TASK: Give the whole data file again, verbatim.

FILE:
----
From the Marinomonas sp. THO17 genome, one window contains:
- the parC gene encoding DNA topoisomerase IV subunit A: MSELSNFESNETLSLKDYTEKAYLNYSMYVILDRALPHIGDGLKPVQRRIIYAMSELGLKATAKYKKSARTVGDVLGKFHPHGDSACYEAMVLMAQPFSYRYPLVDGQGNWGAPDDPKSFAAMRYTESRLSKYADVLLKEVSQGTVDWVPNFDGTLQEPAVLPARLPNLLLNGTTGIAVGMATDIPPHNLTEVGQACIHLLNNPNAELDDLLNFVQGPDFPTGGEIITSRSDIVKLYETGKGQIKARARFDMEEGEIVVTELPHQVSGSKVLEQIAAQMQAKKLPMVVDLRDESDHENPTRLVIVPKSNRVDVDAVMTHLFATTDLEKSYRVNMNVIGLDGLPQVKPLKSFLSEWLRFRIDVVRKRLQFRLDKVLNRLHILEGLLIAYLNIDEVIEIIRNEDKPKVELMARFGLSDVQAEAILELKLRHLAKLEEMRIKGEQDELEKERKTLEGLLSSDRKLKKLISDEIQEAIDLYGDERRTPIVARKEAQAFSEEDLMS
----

From the Marinomonas sp. THO17 genome, one window contains:
- the parC gene encoding DNA topoisomerase IV subunit A: MSELSNFESNETLSLKDYTEKAYLNYSMYVILDRALPHIGDGLKPVQRRIIYAMSELGLKATAKYKKSARTVGDVLGKFHPHGDSACYEAMVLMAQPFSYRYPLVDGQGNWGAPDDPKSFAAMRYTESRLSKYADVLLKEVSQGTVDWVPNFDGTLQEPAVLPARLPNLLLNGTTGIAVGMATDIPPHNLTEVGQACIHLLNNPNAELDDLLNFVQGPDFPTGGEIITSRSDIVKLYETGKGQIKARARFDMEEGEIVVTELPHQVSGSKVLEQIAAQMQAKKLPMVVDLRDESDHENPTRLVIVPKSNRVDVDAVMTHLFATTDLEKSYRVNMNVIGLDGLPQVKPLKSFLSEWLRFRIDVVRKRLQFRLDKVLNRLHILEGLLIAYLNIDEVIEIIRNEDKPKVELMARFGLSDVQAEAILELKLRHLAKLEEMRIKGEQDELEKERKTLEGLLSSDRKLKKLISDEIQEAIDLYGDERRTPIVARKEAQAFSEEDLMS